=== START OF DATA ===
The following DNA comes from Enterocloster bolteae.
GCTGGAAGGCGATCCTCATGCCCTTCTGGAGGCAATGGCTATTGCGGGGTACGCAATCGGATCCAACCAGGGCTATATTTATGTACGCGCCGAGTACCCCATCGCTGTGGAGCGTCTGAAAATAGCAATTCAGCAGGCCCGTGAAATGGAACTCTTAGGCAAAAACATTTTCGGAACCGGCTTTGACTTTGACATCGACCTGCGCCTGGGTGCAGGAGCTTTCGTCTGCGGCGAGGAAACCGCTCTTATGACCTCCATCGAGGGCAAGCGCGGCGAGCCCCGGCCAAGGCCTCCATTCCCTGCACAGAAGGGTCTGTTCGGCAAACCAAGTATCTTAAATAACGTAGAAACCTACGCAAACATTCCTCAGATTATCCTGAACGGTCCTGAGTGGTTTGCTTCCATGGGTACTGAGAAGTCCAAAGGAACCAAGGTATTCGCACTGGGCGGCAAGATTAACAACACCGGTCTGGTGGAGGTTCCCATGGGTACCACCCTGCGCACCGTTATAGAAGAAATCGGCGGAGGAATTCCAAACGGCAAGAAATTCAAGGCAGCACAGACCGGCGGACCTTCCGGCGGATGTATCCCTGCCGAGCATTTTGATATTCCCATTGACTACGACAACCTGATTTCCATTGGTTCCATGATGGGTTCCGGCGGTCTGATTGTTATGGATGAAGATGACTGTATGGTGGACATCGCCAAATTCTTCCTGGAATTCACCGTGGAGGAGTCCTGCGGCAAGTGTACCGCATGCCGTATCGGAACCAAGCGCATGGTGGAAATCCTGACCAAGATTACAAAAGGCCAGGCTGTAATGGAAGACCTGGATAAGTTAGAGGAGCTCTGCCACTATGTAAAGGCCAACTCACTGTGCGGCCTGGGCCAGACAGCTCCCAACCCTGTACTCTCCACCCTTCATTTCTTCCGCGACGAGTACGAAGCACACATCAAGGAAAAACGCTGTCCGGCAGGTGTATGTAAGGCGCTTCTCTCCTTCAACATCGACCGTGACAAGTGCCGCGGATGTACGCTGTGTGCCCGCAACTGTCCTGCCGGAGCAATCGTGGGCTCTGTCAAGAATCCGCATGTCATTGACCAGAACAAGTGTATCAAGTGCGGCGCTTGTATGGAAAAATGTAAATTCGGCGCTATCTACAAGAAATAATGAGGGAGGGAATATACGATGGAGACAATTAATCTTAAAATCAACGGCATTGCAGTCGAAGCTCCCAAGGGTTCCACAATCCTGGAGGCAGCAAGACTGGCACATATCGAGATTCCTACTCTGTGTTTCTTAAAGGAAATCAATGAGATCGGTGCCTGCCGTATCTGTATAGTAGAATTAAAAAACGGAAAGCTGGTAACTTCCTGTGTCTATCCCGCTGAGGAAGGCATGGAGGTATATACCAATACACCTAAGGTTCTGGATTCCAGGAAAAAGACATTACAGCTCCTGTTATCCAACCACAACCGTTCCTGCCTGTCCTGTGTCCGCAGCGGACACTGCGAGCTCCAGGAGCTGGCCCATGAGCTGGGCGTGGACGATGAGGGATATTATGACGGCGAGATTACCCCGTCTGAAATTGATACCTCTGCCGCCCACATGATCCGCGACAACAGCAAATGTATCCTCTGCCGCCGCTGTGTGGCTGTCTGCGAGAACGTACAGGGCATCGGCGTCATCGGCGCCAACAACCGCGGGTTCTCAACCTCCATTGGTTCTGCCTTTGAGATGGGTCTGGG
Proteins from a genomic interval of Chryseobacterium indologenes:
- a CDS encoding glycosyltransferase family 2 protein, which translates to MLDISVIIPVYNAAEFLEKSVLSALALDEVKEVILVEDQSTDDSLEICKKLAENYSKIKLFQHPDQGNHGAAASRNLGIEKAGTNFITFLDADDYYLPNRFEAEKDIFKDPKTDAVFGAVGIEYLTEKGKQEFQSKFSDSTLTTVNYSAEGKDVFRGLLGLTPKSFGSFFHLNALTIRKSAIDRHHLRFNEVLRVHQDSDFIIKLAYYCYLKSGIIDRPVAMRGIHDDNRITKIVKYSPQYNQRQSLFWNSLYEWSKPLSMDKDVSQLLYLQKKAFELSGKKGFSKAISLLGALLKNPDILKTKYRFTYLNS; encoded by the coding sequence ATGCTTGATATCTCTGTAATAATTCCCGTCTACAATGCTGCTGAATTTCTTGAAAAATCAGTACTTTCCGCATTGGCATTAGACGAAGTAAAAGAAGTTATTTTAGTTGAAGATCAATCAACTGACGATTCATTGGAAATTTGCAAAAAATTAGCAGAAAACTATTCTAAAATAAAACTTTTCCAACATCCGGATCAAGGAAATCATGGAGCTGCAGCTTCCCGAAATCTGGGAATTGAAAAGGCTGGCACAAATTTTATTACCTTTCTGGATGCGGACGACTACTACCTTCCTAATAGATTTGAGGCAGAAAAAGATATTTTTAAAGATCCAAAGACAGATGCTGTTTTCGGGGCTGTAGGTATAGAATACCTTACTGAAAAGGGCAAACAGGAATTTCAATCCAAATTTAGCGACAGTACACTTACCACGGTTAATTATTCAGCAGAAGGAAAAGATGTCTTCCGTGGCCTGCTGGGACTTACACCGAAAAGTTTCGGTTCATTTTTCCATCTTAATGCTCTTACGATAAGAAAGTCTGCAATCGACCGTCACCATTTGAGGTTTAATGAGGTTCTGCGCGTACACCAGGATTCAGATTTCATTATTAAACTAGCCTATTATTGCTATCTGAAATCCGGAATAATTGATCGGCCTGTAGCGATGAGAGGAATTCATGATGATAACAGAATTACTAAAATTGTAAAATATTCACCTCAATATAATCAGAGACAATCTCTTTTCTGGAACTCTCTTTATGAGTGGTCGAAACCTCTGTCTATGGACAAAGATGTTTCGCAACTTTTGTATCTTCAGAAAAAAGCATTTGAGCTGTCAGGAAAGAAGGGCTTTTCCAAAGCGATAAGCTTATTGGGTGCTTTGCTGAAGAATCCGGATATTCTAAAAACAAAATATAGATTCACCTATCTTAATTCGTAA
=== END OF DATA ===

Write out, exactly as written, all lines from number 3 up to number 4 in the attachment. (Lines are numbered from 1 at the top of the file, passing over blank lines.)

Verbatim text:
Proteins from a genomic interval of Chryseobacterium indologenes:
- a CDS encoding glycosyltransferase family 2 protein, which translates to MLDISVIIPVYNAAEFLEKSVLSALALDEVKEVILVEDQSTDDSLEICKKLAENYSKIKLFQHPDQGNHGAAASRNLGIEKAGTNFITFLDADDYYLPNRFEAEKDIFKDPKTDAVFGAVGIEYLTEKGKQEFQSKFSDSTLTTVNYSAEGKDVFRGLLGLTPKSFGSFFHLNALTIRKSAIDRHHLRFNEVLRVHQDSDFIIKLAYYCYLKSGIIDRPVAMRGIHDDNRITKIVKYSPQYNQRQSLFWNSLYEWSKPLSMDKDVSQLLYLQKKAFELSGKKGFSKAISLLGALLKNPDILKTKYRFTYLNS; encoded by the coding sequence ATGCTTGATATCTCTGTAATAATTCCCGTCTACAATGCTGCTGAATTTCTTGAAAAATCAGTACTTTCCGCATTGGCATTAGACGAAGTAAAAGAAGTTATTTTAGTTGAAGATCAATCAACTGACGATTCATTGGAAATTTGCAAAAAATTAGCAGAAAACTATTCTAAAATAAAACTTTTCCAACATCCGGATCAAGGAAATCATGGAGCTGCAGCTTCCCGAAATCTGGGAATTGAAAAGGCTGGCACAAATTTTATTACCTTTCTGGATGCGGACGACTACTACCTTCCTAATAGATTTGAGGCAGAAAAAGATATTTTTAAAGATCCAAAGACAGATGCTGTTTTCGGGGCTGTAGGTATAGAATACCTTACTGAAAAGGGCAAACAGGAATTTCAATCCAAATTTAGCGACAGTACACTTACCACGGTTAATTATTCAGCAGAAGGAAAAGATGTCTTCCGTGGCCTGCTGGGACTTACACCGAAAAGTTTCGGTTCATTTTTCCATCTTAATGCTCTTACGATAAGAAAGTCTGCAATCGACCGTCACCATTTGAGGTTTAATGAGGTTCTGCGCGTACACCAGGATTCAGATTTCATTATTAAACTAGCCTATTATTGCTATCTGAAATCCGGAATAATTGATCGGCCTGTAGCGATGAGAGGAATTCATGATGATAACAGAATTACTAAAATTGTAAAATATTCACCTCAATATAATCAGAGACAATCTCTTTTCTGGAACTCTCTTTATGAGTGGTCGAAACCTCTGTCTATGGACAAAGATGTTTCGCAACTTTTGTATCTTCAGAAAAAAGCATTTGAGCTGTCAGGAAAGAAGGGCTTTTCCAAAGCGATAAGCTTATTGGGTGCTTTGCTGAAGAATCCGGATATTCTAAAAACAAAATATAGATTCACCTATCTTAATTCGTAA